found that treating vulvodynia as a neuropathic pain disorder in girls age four to 11 brought dramatic improvement. Anti-seizure medication, nerve blocks and tricyclic antidepressants can all dull the pain. When vulvodynia affects the vestibule, surgery can remove the overly
sensitive tissue. Goldstein, who has performed more than 300 such surgeries, says his patient satisfaction rate is over 93 percent
Tantric therapy offers holistic, successful treatments for many painful sex conditions. In sessions you will be safely guided and supported to explore what the underlying causes may be and address those gently. Mindfulness or relaxation techniques can help relax the mind and
the vulva and reduce the experience of pain. Tantric therapy can also provide exercises that help retrain the mind and nervous system to have positive sexual experiences and eliminate the fear of pain during sex.
Massage of Pelvis and Abdomen
This treatment is especially suitable for problems with suppressed pent-up emotions like anger or sorrow, or challenges caused by tension in the abdomen, digestion etc. We focus on the area of the body’s core. Pelvis, abdomen, buttocks, hips, groins and genitals. The area that holds the entire body together. Massaging the stomach area stimulates organs, intestines and digestive area and can soothe back pain.
Acupressure, relaxation, breath work, massage etc. might be part of the session. You might feel very vulnerable while being treated in these areas of the body, which is why we always advance gently and slowly while checking with you along the way if you are feeling okay. We have seen great results with this type of gentle body work, which can be extremely healing and releasing.
De-Armoring Experiences that were frightening, painful and crossed our boundaries make us create an “armour” to protect ourselves. The body remembers – also what our mind might have forgotten. It can lock or freeze our patterns of fear, withdrawal and avoidance and often it causes a feeling of insufficiency – both sexually and in other areas of life.
De-Armouring – to take off or release the armour – is acupressure, e.i. external and internal pressure techniques and massage of yoni.
There might be several unconscious or unknown traumas in the body, as a kind of muscle tensions, which means that you might experience some soreness during and after treatment (similar to the soreness you might experience after a traditional neck massage or workout).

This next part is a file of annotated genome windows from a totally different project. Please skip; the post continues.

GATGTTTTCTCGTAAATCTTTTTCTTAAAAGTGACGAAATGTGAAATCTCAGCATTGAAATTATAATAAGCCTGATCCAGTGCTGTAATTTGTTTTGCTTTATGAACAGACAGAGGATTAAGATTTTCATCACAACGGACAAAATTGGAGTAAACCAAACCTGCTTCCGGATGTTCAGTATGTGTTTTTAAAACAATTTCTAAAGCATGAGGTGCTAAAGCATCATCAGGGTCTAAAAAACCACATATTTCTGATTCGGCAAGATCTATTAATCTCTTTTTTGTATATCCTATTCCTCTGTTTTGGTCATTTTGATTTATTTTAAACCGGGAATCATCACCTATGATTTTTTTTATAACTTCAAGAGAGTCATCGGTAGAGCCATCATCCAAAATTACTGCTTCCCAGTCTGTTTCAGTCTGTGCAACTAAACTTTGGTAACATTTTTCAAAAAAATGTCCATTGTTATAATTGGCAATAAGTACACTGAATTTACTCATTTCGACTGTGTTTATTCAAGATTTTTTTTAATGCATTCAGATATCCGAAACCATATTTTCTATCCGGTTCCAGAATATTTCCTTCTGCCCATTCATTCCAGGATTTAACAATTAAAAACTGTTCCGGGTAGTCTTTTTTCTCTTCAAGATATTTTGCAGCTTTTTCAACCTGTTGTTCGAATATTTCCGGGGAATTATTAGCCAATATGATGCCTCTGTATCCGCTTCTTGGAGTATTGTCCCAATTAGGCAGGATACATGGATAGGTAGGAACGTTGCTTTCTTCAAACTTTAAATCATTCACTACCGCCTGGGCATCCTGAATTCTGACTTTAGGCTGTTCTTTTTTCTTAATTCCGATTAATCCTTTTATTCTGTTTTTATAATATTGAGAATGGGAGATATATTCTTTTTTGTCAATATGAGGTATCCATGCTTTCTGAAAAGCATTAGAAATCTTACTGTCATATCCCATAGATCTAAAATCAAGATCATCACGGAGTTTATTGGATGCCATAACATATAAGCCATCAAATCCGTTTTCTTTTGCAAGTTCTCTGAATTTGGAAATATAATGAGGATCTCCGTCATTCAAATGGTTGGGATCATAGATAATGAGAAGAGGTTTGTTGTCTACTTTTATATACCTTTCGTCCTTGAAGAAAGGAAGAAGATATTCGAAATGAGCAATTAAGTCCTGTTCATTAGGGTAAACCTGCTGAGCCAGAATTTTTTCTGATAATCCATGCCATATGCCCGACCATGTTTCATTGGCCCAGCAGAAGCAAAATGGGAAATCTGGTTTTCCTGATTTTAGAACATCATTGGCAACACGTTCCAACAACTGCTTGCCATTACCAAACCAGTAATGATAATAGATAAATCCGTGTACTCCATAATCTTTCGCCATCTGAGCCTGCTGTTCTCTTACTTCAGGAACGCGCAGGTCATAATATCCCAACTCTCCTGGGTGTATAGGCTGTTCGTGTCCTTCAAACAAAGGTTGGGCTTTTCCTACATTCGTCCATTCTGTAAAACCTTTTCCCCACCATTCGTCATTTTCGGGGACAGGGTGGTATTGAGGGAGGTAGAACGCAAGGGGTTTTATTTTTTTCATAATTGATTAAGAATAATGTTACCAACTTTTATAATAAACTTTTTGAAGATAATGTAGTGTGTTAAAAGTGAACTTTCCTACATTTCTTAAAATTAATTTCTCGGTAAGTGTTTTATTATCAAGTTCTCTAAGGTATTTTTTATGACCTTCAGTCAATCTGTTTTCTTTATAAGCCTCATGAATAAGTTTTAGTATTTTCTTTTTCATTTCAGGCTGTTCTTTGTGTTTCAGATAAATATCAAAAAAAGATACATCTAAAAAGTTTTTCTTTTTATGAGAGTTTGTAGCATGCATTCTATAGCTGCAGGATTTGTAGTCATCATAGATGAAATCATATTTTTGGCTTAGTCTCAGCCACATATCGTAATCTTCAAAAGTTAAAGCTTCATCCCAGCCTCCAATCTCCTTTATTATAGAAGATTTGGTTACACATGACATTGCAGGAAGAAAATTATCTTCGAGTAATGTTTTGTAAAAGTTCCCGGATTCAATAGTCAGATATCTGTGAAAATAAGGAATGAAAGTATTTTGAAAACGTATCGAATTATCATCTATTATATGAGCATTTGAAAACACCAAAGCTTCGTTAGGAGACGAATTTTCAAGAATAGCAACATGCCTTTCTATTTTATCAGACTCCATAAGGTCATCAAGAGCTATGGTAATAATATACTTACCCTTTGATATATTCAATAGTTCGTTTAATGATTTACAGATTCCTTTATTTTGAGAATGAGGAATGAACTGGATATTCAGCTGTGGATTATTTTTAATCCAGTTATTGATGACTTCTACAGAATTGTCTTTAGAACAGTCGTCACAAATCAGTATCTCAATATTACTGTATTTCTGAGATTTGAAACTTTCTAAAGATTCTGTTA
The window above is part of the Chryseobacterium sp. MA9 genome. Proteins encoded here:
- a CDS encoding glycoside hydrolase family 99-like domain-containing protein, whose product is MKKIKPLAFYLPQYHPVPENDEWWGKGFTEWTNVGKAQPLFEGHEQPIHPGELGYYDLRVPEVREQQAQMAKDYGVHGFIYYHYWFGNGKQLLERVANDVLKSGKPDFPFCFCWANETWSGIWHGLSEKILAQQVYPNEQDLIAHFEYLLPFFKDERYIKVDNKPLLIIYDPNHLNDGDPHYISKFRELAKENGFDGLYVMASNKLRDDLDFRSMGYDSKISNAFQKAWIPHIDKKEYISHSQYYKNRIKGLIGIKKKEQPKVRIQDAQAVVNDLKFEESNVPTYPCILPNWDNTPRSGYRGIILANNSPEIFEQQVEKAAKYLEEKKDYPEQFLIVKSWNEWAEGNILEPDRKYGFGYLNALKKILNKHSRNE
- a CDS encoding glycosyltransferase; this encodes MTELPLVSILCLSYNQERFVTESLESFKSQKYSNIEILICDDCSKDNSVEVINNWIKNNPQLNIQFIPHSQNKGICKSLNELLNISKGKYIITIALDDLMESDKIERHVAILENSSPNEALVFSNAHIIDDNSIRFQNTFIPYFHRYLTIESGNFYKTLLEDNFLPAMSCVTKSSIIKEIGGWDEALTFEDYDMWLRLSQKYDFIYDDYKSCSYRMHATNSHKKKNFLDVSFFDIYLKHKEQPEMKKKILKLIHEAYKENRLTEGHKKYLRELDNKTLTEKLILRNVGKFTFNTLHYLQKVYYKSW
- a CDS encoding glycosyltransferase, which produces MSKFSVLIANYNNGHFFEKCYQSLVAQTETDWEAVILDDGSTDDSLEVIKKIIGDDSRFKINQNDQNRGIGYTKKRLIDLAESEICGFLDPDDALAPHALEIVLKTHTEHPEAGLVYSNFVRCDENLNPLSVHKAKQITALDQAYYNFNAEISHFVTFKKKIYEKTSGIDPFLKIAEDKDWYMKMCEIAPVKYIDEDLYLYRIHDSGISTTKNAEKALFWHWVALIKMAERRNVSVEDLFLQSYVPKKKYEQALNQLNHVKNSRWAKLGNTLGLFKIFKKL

A De-Armoring session can be a rather overwhelming emotional experience, due to release of old traumas and you might get in contact with negative emotional material that has been hidden/accumulated for many years. All feelings are welcome and will be gently embraced and cared for.
Internal Pelvic Release
(IPR) procedure would be beneficial to the client’s progress in releasing stored and blocked energies. Internal Pelvic Release provides an opportunity to unwind, open and release “energy
knots” (emotional-energetic contractions) which have a corresponding location in the body—often in the pelvis area, specifically the external and internal areas of the vagina and anus.
These locations inside the body will often contain strong emotion associated with past
emotional/sexual trauma. The method of implementing IPR is reflective of Reflexology
Myofascial Release “light touch” alternative healing therapies.*
There should be a thorough discussion and consideration of the IPR procedure and its likely
outcomes, with informed consent reached before proceeding.*
Bringing trauma awareness into intimate relationships is just as important. Slowing down sexual interactions, removing agendas for specific forms of sex, and living a commitment to fostering trust and empowered communication, rather than assuming it, are all vital for establishing safe-enough intimate relationships to support resilience and allow healing. It is commonplace for people to experience retraumatization to genital tissues with every sexual encounter or medical exam, without ever communicating about their pain to partners or health care practitioners. I’m so glad that as somatic sex educators we learn to offer the kind of caring, client-guided, trauma-informed touch that people need to address pelvic pain and be well.
Muscle relaxation training and massage therapy is an important and overlooked treatment method for addressing vulvovdynia. The physiological effects of massage have shown to provide relief for women suffering from vulvodynia. Massage helps to relax and soften injured and overused muscles by causing vasodilation in the skin and muscles that have become used to stimulating and stressful responses of the sympathetic nervous system. Deeper tissue massage causes the release of endorphins, the body's natural pain killers. If pain is diminished, the body is under less stress and the parasympathetic nervous system is more likely to be activated, which helps to support homeostasis. Thus, since massage relaxes the client and reduces sympathetic activity, pain is likely to be less intrusive and disruptive to the individual.